To combat such fears, the U.S. started to give scholarships to young political leaders in Chile and several other Latin American countries to study economics in the U.S. Later, several of those economists returned to Chile to set the political and economic recommendations during the dictatorship. These economists are called the “Chicago Boys.” There were other Chicago Boys who were not involved in the government because they had political concerns, both with Pinochet and Milton Friedman.

Q: So, to clarify, Milton Friedman, a professor from the U.S.,  was a liberalist? And these ideas were used in the dictatorship obtained by a coup? 

A: Yes. In fact, Milton Friedman came to Chile in 1973 and 1974 to meet Pinochet twice. There are pictures–you can check that.

Military dictator Pinochet meets American economist Milton Friedman.

The U.S. also provided economic support for political propaganda in El Mercurio newspaper. El Mercurio was the most important newspaper in Chile. And they received money from the U.S. government for political propaganda during the early 70s.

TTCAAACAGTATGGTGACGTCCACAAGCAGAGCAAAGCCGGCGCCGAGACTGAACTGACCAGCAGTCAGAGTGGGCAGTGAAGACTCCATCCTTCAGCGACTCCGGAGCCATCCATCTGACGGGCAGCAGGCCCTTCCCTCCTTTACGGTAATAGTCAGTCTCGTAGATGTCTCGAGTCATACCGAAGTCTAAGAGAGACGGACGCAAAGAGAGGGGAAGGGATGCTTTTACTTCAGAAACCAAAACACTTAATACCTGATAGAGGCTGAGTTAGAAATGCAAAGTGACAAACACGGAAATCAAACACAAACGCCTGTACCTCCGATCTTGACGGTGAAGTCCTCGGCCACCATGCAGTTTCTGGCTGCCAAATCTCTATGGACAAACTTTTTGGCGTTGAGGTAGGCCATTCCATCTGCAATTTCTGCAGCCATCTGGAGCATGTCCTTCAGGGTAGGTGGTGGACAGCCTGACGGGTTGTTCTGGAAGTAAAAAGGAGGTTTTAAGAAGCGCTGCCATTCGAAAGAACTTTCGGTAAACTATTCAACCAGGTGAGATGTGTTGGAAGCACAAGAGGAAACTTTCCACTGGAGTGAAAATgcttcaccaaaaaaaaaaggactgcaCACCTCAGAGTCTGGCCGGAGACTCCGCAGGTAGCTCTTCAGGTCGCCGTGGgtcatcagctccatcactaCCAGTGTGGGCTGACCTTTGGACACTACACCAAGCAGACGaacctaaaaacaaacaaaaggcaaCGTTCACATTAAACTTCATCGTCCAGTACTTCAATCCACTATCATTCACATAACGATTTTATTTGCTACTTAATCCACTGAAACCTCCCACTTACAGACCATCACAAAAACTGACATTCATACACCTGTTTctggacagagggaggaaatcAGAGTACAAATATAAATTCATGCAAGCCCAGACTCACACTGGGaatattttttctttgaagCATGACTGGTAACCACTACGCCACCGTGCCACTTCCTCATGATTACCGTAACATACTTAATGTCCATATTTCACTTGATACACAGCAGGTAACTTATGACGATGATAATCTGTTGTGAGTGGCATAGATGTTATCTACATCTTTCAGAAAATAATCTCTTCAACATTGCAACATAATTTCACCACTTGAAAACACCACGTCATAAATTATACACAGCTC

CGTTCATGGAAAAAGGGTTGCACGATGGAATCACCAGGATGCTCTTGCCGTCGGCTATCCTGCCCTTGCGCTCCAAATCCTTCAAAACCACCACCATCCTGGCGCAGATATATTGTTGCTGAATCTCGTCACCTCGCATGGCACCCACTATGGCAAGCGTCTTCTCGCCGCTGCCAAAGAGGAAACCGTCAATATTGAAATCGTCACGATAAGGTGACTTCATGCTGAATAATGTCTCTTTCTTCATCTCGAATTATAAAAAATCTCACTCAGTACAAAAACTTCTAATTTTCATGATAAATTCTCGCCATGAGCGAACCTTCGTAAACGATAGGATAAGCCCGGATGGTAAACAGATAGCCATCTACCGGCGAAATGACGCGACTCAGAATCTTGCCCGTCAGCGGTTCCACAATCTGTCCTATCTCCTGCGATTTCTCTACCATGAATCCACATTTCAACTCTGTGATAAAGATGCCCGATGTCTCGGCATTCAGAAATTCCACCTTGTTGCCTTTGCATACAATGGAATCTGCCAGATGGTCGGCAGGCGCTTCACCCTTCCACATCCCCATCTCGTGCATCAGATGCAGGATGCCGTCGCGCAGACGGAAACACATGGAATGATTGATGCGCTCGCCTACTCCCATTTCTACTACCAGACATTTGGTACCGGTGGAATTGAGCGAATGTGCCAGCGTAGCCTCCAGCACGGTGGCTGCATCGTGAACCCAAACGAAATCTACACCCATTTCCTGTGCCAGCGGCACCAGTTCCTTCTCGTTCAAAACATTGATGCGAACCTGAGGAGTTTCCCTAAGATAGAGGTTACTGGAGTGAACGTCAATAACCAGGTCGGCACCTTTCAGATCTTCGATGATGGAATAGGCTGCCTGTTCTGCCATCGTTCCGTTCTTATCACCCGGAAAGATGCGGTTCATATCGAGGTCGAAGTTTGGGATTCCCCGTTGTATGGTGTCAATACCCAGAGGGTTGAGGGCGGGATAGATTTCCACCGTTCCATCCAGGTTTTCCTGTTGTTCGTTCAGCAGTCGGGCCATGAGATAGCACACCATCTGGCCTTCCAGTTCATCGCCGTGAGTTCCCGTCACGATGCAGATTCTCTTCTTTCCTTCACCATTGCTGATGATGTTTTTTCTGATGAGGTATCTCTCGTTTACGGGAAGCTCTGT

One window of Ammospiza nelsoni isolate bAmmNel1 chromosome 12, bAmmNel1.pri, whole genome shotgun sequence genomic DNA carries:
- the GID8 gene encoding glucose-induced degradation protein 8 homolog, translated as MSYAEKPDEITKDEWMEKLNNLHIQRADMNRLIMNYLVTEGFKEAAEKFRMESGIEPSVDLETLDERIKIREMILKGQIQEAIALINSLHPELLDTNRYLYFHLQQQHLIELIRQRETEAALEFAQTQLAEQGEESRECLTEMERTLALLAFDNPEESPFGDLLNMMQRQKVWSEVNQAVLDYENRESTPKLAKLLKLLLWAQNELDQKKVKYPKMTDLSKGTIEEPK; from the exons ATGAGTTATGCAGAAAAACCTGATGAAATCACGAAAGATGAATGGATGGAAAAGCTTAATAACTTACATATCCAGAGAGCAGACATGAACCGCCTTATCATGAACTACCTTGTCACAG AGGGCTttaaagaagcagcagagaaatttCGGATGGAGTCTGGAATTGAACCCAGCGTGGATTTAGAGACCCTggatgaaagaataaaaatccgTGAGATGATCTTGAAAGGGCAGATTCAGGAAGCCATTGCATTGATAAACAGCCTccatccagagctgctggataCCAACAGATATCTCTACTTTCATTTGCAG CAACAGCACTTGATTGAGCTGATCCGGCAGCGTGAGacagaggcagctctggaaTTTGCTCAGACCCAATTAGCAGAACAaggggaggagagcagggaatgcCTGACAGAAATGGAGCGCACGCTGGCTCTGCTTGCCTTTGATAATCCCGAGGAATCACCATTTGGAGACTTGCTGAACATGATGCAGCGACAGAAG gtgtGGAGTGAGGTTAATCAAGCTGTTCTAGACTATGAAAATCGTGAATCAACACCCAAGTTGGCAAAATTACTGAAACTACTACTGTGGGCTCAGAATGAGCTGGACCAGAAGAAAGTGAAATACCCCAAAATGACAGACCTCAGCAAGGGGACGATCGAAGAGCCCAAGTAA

Q: How else was the U.S. involved in the coup? 

A: Latin American officers–military officers–used to be trained in torture techniques in the School of the Americas. [During] those years the School of the Americas had their headquarters in Panama, and it was run by the U.S. government. In this school, people were trained about the different methods to [run] physical and psychological abuse. Today, the current name of this is the Western Hemisphere Institute for security cooperation. Today it’s  in Georgia, but during those years, it was in Panama and it was founded in 1946. They trained all the military officers who were going to apply physical torture to political targets [during the military regime in Chile].

Q: What were some of the acts that the dictatorship committed against Chileans?

A: They wanted to eliminate certain political movements–or the revolutionary left movement. People were kidnapped. Usually, these were activists: college students involved in political activities. The students, leaders, and government personnel associated with the left were kidnapped, tortured, and “made to disappear.” We have almost 3,000 people that disappeared. We do not know where they all are.